External fact-checking is growing in general and in Latin America in particular, but paying for this work remains a key concern. Fact-checkers in the region, which span commercial media outlets and nonprofit organizations, have taken on different approaches to fundraising.

Lupa, from Brazil, is among the former. Founded as a private company in February 2016, it is primarily funded by João Moreira Salles, the founder of Piauí magazine. On the opposite side of the spectrum, Colombiacheck, a nonprofit project of the investigative reporters’ collective Consejo de Redacción, receives the totality of its current funding from the Open Society Foundations.

Relying on major donors offers the advantage of providing some predictability over the years, according to Adriana Amado, a professor and researcher on public communications and media at the National University of La Matanza in Argentina.

However, the project’s survival depends on continued interest on the part of the donor, Amado adds. If the funding drops, the project is in jeopardy.

While Lupa and Colombiacheck set out with a very different funding model, the line blurs in practice. For one, both organizations aim to sell their content in order to generate regular income. Lupa has deals with newspapers (Folha de S. Paulo), magazines (Época) and TV (GloboNews).

Other fact-checkers, such as Argentina’s Chequeado (where I work), pursue mixed funding strategies. It relies on a diversified business model that includes support from international cooperation actors, individual donors, companies and foundations as well as paid services such as selling content to other media outlets, workshops and events.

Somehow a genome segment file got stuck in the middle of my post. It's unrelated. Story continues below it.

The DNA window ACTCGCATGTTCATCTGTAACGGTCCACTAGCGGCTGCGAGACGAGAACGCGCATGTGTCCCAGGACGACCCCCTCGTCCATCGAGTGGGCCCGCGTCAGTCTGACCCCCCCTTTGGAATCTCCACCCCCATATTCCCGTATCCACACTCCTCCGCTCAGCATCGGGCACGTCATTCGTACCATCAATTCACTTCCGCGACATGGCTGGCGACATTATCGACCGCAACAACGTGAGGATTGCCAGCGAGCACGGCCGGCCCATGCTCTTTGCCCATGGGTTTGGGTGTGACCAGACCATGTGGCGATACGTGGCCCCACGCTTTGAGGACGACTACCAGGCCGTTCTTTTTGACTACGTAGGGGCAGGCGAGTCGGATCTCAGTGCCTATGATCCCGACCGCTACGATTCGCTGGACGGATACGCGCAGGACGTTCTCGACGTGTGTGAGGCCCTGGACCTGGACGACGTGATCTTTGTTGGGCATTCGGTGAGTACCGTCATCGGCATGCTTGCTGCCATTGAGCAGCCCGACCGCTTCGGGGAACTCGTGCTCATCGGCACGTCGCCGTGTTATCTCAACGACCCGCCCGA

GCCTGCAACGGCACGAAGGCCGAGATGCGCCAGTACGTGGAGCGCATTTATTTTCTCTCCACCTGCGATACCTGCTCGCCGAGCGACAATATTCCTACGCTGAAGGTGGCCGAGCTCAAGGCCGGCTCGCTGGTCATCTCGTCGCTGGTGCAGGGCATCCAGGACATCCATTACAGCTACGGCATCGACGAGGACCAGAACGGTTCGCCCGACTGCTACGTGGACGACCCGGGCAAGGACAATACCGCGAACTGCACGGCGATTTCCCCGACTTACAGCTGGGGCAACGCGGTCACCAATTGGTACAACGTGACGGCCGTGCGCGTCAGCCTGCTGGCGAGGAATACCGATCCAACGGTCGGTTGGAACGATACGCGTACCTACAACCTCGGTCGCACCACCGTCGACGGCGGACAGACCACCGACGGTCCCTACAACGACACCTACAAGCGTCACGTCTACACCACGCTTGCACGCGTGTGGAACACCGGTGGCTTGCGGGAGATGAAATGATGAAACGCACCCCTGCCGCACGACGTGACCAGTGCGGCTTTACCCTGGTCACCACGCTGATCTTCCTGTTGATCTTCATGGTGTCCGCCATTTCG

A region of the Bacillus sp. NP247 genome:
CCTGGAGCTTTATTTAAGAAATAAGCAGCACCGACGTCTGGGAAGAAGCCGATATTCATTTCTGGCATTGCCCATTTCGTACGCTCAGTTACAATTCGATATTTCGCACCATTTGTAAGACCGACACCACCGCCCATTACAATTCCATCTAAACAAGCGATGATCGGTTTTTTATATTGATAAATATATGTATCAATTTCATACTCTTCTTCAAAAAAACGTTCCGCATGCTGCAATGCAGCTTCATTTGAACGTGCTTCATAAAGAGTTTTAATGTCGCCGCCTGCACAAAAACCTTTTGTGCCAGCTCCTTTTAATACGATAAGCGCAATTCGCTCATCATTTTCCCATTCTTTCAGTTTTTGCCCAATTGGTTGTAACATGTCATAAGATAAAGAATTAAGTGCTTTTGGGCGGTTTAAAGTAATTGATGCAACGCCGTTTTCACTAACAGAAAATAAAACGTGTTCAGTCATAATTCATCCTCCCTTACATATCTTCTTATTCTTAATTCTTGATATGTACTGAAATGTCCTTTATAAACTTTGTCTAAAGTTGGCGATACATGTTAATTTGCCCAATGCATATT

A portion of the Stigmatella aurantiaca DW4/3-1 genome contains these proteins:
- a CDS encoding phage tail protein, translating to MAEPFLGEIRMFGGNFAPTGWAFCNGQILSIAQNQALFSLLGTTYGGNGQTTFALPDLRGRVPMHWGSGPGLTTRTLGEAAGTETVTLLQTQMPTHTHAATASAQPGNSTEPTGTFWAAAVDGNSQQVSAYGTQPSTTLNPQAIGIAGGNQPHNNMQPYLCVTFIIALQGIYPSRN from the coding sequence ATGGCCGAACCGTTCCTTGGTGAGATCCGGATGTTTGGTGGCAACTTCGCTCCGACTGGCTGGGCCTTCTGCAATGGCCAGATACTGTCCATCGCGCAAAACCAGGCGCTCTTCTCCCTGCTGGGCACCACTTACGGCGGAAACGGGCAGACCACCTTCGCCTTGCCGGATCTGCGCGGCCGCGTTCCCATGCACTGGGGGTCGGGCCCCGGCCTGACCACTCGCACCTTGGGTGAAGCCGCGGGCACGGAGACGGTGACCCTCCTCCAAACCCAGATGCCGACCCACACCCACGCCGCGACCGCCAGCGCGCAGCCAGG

In this group we can also find Brazil's Aos Fatos, working as a journalistic startup funded mainly by its readers. In 2015, 80 percent of its budget came from its first crowdfunding campaign. At the same time, it receives support from Open Knowledge Brazil and sells articles and content to other media organizations.

In both cases, the community of readers comes aboard, too. By identifying themselves with the mission and values of fact-checking, readers literally buy into the project. Small donors are not only a source of income but can also become regular contributors to the site.

Nevertheless, achieving a wide base of multiple small donors in order to sustain the project is hard work, said Alejandro Rost, a professor and researcher in print and digital journalism at the National University of Comahue in Argentina. This task takes a full-time team.

The crowdfunding model is difficult to apply throughout Latin American societies, since a culture of accessing news for free prevails, Rost says. Despite this, he says, fact-checking initiatives are more alluring than conventional media for small donors because they propose a different approach to journalism.

Fact-checking organizations in the region have not thoroughly explored a business model based on the sale of services, but many are trying.

Amado and Rost agree this strategy has potential: "You attain predictability, since there is an activity of your own that generates regular income," Amado said. You get a modicum of financial independence because you rely only on your own work, Rost said.

Italy’s Pagella Politica and PolitiFact in the United States embrace this model and sell their services. The former offers services to other media outlets and fact-checking workshops for universities. PolitiFact has established a franchise model at the state level and a national partnership with NBC News. The clients of these fact-checkers resort to specialists and pay for the experience and reputation they bring to the table.

Fact-checking initiatives throughout Latin America face the challenge of achieving long-term sustainability; a diversified funding model seems the likeliest path to reach that objective.